Indeed, the real reason for the credit growth slowdown (desirable) and economic growth slowdown (inevitable) was the unsustainable credit and economic growth up to 2011. The Prime Minister was right to draw attention to the ‘phone-a-loan’ scam under the previous government.

So, in that spirit, if I were the Government, I would have put out the following press release after the RBI Annual Report came out, showing the return of the majority of demonetised currency notes to RBI:

“We undertook the demonetisation exercise to either smoke out black money and to gather precious information. The fact that 99.3% of the currency notes came back is not a source of disappointment to us but a source of information. Together with technology and returns being filed under GST, we are on the path to ensuring that more citizens pay their legitimate tax dues to the government, without harassing them, such that development priorities get the funding they need.

We sanctioned and fully stood behind RBI to facilitate Asset Quality Reviews at Banks and we backed the attempts to get to the bottom of the problem of Non-Performing Assets. Those efforts are paying off now. We implemented the Insolvency and Bankruptcy code to allow ease of exit of businesses and creditors as much as the Government was focused on Ease of Entering and Doing Business and we introduced the Goods and Service Tax to make India an efficient and an integrated market, scaleable for businesses and employment generation.

All of these would entail short-term sacrifices. But, we have put India on a higher growth path. Recent IMF review of the Indian economy has put India’s economic growth potential at 7.25%, capable of rising to 7.75%.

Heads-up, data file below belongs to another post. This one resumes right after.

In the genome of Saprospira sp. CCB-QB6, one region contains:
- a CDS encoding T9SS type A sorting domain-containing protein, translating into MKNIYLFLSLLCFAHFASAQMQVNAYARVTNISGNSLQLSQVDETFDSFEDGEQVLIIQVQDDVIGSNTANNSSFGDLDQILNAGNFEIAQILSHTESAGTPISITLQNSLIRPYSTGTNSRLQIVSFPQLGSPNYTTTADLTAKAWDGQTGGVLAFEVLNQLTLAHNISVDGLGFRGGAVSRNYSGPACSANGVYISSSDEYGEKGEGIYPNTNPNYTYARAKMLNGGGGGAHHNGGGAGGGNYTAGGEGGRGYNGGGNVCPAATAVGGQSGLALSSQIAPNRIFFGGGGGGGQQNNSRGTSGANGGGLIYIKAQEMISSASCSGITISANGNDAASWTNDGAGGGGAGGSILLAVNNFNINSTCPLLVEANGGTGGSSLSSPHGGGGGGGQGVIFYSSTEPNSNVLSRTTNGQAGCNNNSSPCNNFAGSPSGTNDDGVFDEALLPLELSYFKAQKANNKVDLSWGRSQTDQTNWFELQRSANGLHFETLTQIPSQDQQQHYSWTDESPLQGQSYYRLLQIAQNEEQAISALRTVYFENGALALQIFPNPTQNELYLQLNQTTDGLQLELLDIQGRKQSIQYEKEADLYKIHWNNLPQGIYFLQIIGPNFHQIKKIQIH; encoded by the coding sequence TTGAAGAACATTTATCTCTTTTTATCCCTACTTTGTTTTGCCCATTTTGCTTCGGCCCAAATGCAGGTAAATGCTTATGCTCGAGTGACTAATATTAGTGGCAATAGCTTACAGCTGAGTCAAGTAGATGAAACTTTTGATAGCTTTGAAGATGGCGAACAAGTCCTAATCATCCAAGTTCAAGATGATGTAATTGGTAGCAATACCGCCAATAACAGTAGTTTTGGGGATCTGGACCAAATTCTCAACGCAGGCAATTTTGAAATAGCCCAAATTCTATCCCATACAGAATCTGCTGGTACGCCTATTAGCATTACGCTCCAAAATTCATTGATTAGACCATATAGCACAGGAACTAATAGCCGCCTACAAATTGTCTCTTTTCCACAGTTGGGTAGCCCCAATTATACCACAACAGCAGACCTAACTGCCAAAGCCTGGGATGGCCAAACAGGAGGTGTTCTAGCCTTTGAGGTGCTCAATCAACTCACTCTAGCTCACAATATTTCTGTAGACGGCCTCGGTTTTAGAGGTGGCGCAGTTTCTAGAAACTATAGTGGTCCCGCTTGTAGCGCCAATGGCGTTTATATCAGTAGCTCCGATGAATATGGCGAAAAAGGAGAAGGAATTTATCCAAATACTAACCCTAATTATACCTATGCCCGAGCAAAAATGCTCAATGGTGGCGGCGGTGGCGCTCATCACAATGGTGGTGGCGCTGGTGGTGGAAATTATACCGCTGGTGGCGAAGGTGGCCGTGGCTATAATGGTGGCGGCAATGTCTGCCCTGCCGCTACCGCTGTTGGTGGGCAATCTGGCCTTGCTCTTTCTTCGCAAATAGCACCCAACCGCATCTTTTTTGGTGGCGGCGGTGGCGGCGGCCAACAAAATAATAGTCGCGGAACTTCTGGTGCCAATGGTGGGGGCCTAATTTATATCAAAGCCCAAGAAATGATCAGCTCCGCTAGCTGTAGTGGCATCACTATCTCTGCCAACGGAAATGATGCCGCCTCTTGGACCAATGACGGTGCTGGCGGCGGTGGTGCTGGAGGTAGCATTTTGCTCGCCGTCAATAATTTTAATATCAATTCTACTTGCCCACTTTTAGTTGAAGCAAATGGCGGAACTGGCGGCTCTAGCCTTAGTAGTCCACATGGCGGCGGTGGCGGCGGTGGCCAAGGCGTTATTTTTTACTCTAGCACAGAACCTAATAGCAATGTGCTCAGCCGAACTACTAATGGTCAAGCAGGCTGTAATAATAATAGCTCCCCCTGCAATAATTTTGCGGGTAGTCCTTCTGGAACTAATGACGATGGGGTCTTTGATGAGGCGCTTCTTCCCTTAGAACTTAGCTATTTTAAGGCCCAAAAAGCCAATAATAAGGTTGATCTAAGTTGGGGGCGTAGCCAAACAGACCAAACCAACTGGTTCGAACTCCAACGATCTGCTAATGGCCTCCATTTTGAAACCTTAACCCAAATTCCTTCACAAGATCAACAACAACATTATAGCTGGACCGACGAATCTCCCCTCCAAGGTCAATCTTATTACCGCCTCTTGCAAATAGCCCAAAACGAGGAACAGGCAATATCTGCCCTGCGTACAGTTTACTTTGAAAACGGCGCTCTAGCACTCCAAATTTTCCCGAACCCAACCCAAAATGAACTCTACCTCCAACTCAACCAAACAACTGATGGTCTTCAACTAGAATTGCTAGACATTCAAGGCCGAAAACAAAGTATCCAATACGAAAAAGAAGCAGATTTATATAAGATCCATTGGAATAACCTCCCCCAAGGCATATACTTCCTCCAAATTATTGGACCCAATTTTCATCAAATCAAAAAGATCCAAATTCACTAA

In 2012, India’s growth potential had dropped to 6.6% We have, with all these structural measures, raised it back above 7%. With our steadfast attempts at cleansing our banks, to be followed by a better framework for their future management, with our focus on creating hard infrastructure and with the financial inclusion measures we have undertaken, we are confident that India’s potential growth will rise to 8% and beyond that.

All important victories are hard-earned. Nothing worth cherishing comes easy or handed to us on a platter. We were handed a poisoned chalice in 2014. We have worked hard to make it a nectar. That involves short-term growth and even political sacrifices. We are happy and proud we did not flinch from taking the necessary and short-term unpopular decisions. Our efforts are paying off. The economy is on a solid growth path. We have achieved over 8% growth in the first quarter of the current financial year. Better times lie ahead.

We have had a good monsoon. We are now focusing on redressing the enduring concerns of our farmers and the fundamental priorities of the farm sector, in general. We are empowering farmers. That is our priority. At the same time, we are not losing sight of medium-term economic stability as we approach the elections next year. Thank you.”

When I shared the above draft government ‘press release’ with a friend, he told me the following:

Governments prefer to be hated for the wrong reasons than speak the wholesome truth, which admits errors of judgement in good faith. And they will never understand that people value honesty so much that they forgive honest mistakes!

Brilliant! Could not have put it any better.